As we speak, I can clearly hear gun shots in the streets and people shouting 'Allah o Akbar' and 'Death to this liar government'.
All mobile phones are off, sms has not been working for days, internet is extremely slow, some pages take over 20 minutes to load. Many sites have been filtered, France 24, Deutsche Welle, BBC Persian and BBC World Satellites are not working. VOA Persian just works every now and then, over 100 reformists have been arrested, and we have at least 7 confirmed dead!
The atmosphere up to the election day had been one of joy and happiness. All sides have demonstrated side by side, without violence and in friendship. I could go with Karoubi banners into an Ahmadi crowed and we could have friendly discussions.
The whole city of Tehran was generally in green. But the day before election when advertising was banned, no one, really no one was wearing green or advertising. This to me shows great respect for the law and how advanced our civil society is.
After the announcement of the results, all major squares were suddenly packed with anti riot police, basij, ansare hezbollah and gaurdaye yegan vije. I was stuck in Abbas Abad. It has been the most violent scenes I have every seen. Motorcycles were burning, buses were burning, the government forces were randomly attacking people and blocking both sides of the roads.
I have seen women and old people been beaten. These were people passing by. I was hiding in two garages with a friend. People would let us in so we wont get beaten up. But we later found out that basij would even storm houses and destro the dorrs.
Sunday Tehran seemed calmer. The University of Tehran dorms was fully isolated. There were at least 200 guards there. At night they attacked the dorms. In central Tehran ansare hezbollah and basij stormed the university building. There are rumours of deaths but nobody knows. In Tehran people were honing their cars and police was smashing cars.
There were apparently many riots in Sa adat abad and Shahrake Gharb but I was not there.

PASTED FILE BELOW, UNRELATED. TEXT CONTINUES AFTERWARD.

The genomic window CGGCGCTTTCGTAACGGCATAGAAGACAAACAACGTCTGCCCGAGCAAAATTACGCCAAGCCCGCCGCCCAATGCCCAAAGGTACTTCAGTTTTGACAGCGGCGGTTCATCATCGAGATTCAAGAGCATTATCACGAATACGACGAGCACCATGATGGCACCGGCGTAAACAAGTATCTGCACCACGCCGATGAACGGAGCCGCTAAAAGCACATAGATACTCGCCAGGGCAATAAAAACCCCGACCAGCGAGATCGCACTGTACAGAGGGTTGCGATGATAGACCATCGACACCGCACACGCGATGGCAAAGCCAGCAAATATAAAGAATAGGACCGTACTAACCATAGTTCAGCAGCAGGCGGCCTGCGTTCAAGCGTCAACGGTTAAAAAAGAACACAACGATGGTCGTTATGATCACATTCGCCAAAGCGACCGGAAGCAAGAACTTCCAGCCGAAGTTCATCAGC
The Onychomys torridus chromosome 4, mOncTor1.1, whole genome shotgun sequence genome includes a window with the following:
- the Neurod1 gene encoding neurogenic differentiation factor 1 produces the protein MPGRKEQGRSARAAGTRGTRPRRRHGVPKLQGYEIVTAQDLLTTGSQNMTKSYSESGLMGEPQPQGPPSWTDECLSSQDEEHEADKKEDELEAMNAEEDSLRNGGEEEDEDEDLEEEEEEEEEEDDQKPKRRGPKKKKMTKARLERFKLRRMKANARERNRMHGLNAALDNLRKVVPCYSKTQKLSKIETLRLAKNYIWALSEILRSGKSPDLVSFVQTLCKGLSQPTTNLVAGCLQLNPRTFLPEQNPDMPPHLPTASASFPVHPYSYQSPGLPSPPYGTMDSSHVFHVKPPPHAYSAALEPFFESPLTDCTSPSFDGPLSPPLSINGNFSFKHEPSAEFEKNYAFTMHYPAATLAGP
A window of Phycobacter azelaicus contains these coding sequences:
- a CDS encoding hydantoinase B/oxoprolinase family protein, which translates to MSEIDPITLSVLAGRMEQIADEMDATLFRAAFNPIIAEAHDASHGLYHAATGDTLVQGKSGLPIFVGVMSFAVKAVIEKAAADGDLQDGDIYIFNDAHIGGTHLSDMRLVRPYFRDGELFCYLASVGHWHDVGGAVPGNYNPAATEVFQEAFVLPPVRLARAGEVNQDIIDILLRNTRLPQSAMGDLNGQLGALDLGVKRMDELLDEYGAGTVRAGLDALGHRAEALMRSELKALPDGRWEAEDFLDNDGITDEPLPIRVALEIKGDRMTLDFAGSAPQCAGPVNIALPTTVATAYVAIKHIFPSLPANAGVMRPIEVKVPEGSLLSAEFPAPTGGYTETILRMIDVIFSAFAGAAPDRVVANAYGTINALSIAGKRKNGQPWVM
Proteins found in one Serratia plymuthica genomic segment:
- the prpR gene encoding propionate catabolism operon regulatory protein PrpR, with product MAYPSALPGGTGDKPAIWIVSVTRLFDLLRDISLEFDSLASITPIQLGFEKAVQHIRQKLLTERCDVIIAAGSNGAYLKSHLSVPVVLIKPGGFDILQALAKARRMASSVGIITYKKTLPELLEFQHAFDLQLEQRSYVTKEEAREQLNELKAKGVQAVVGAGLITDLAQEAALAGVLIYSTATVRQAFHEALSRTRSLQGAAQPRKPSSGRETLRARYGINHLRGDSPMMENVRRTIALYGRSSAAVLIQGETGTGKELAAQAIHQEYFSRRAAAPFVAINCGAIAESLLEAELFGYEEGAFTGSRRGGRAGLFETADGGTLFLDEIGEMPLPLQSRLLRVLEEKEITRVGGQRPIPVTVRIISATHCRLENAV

Yesterday we went to the mass rally. Many did not come because their were reports that there would be shootings. Still 1 to 2 million showed up.
I have never seen crowds this large and this peaceful. The main slogans were:
marg bar diktator. che shah bashe che doktor nasro menallah va fathon gharib, marg bar in dolate mardom farib haleye nooro dide raye mano nadide in 63 darsad ke migan koo? dooroogh goo, dooroogh goo ey dolate koodetah, estefa estefa na qaze na lobnan, faghat mellate iran mardom chera neshestin, iran shode felestin iraniye ba gheyrat, hemayat hemayat ta ahmadinejade, harooz hamin basate raye mano dozdide, dare bahash poz mide estefah estefah esteeeefaaah, begoo
From Enghelab square to Azadi and from Azadi square to Sadeghiye the streets were packed.
Unfortunately you all know what has happened at the end.
Today the atmosphere is even more tense.
But in central Tehran, any house we passed had green flags hanging from hanging from it.
Everyone you talk to voted for Mousavi.
I have no doubts the votes were rigged. Best,
I talked to two well-connected friends in Iran today; this is their analysis.
- In their opinion there is no doubt that there was fraud in the elections.
- Motivation: The leadership and conservative forces have decided once and for all that there is too much tension in the country, and they want to run the country with no more tensions (between them and the reformists/left). The plan is to immediately open up to the West/US, reduce tensions, focus 200% on the economy, and in the next 4 years reduce inflation and unemployment dramatically and improve people's economic lot significantly. So that in 4 years, they can press the reset button on elections, and the people, having seen 4 years of good economy, vote them into office. And from this point on, no reformist/leftist will ever be allowed to assume power in Iran. This is all well and good on paper - except that it does not include one factor: the people's will and desire! We're talking pseudo-Chinese style management with lip service to elections.
- Technicalities: there were about 48,000 ballot boxes. None of the candidates had representatives for all of them. Mousavi only had 5,000 approved representatives. Karrubi had even less than that. The Interior ministry did not issue the necessary documents for all those suggested as representatives. According to first hand reports, these election monitors witnessed only the counting process but they were not authorized to sign any document or approve anything. That means Mousavi and Karrubi do not have any "legal" documents to object to the results. The only hope that they may have is to reopen some boxes randomly and recount and see if there is a large meaningful difference between the outcome and what has been announced. Even in that case they may only be able to disqualify those particular boxes and not the whole election, unless that they can recount all boxes. Also there were at least 14,000 mobile boxes. There was no supervision on these boxes at all. Ahmadinejad and his team can easily manipulate those boxes according to their wishes.